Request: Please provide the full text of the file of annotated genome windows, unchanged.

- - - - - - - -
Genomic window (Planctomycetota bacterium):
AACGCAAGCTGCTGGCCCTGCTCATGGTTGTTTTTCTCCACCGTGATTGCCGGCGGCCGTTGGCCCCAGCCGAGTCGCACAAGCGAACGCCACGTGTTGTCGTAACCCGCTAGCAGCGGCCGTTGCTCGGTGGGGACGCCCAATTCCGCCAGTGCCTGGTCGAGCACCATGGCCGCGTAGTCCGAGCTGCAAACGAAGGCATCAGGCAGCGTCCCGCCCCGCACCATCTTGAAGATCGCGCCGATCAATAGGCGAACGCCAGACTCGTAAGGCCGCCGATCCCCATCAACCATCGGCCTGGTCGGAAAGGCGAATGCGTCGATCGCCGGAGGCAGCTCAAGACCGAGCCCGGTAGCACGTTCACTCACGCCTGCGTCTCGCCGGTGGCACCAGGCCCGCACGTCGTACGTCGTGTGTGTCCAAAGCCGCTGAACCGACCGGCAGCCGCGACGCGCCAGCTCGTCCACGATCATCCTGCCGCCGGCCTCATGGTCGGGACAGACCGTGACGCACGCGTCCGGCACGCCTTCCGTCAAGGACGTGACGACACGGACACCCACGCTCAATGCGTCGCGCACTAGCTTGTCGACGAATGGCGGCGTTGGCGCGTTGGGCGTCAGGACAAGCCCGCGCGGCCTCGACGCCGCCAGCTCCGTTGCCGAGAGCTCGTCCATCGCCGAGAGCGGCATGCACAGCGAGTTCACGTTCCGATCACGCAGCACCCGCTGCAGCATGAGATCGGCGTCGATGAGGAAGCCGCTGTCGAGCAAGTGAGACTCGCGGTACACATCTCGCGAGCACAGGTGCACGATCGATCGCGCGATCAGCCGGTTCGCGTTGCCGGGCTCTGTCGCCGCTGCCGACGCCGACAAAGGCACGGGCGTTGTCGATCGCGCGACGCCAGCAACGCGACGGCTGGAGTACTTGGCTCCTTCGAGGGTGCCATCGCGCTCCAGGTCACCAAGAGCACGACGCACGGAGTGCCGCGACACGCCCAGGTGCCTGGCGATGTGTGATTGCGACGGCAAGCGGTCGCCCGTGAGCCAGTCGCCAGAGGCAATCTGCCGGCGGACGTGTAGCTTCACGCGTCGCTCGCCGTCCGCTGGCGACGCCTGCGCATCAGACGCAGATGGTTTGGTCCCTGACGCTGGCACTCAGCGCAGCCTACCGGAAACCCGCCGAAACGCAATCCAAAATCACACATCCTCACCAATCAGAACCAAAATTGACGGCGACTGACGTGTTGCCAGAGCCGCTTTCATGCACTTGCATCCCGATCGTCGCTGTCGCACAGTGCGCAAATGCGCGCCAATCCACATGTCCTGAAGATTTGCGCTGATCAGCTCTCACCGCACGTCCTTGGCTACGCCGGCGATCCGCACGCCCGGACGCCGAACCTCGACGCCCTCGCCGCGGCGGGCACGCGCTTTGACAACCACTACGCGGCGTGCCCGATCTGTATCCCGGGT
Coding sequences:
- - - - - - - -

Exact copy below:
Genomic window (Planctomycetota bacterium):
AACGCAAGCTGCTGGCCCTGCTCATGGTTGTTTTTCTCCACCGTGATTGCCGGCGGCCGTTGGCCCCAGCCGAGTCGCACAAGCGAACGCCACGTGTTGTCGTAACCCGCTAGCAGCGGCCGTTGCTCGGTGGGGACGCCCAATTCCGCCAGTGCCTGGTCGAGCACCATGGCCGCGTAGTCCGAGCTGCAAACGAAGGCATCAGGCAGCGTCCCGCCCCGCACCATCTTGAAGATCGCGCCGATCAATAGGCGAACGCCAGACTCGTAAGGCCGCCGATCCCCATCAACCATCGGCCTGGTCGGAAAGGCGAATGCGTCGATCGCCGGAGGCAGCTCAAGACCGAGCCCGGTAGCACGTTCACTCACGCCTGCGTCTCGCCGGTGGCACCAGGCCCGCACGTCGTACGTCGTGTGTGTCCAAAGCCGCTGAACCGACCGGCAGCCGCGACGCGCCAGCTCGTCCACGATCATCCTGCCGCCGGCCTCATGGTCGGGACAGACCGTGACGCACGCGTCCGGCACGCCTTCCGTCAAGGACGTGACGACACGGACACCCACGCTCAATGCGTCGCGCACTAGCTTGTCGACGAATGGCGGCGTTGGCGCGTTGGGCGTCAGGACAAGCCCGCGCGGCCTCGACGCCGCCAGCTCCGTTGCCGAGAGCTCGTCCATCGCCGAGAGCGGCATGCACAGCGAGTTCACGTTCCGATCACGCAGCACCCGCTGCAGCATGAGATCGGCGTCGATGAGGAAGCCGCTGTCGAGCAAGTGAGACTCGCGGTACACATCTCGCGAGCACAGGTGCACGATCGATCGCGCGATCAGCCGGTTCGCGTTGCCGGGCTCTGTCGCCGCTGCCGACGCCGACAAAGGCACGGGCGTTGTCGATCGCGCGACGCCAGCAACGCGACGGCTGGAGTACTTGGCTCCTTCGAGGGTGCCATCGCGCTCCAGGTCACCAAGAGCACGACGCACGGAGTGCCGCGACACGCCCAGGTGCCTGGCGATGTGTGATTGCGACGGCAAGCGGTCGCCCGTGAGCCAGTCGCCAGAGGCAATCTGCCGGCGGACGTGTAGCTTCACGCGTCGCTCGCCGTCCGCTGGCGACGCCTGCGCATCAGACGCAGATGGTTTGGTCCCTGACGCTGGCACTCAGCGCAGCCTACCGGAAACCCGCCGAAACGCAATCCAAAATCACACATCCTCACCAATCAGAACCAAAATTGACGGCGACTGACGTGTTGCCAGAGCCGCTTTCATGCACTTGCATCCCGATCGTCGCTGTCGCACAGTGCGCAAATGCGCGCCAATCCACATGTCCTGAAGATTTGCGCTGATCAGCTCTCACCGCACGTCCTTGGCTACGCCGGCGATCCGCACGCCCGGACGCCGAACCTCGACGCCCTCGCCGCGGCGGGCACGCGCTTTGACAACCACTACGCGGCGTGCCCGATCTGTATCCCGGGT
Coding sequences: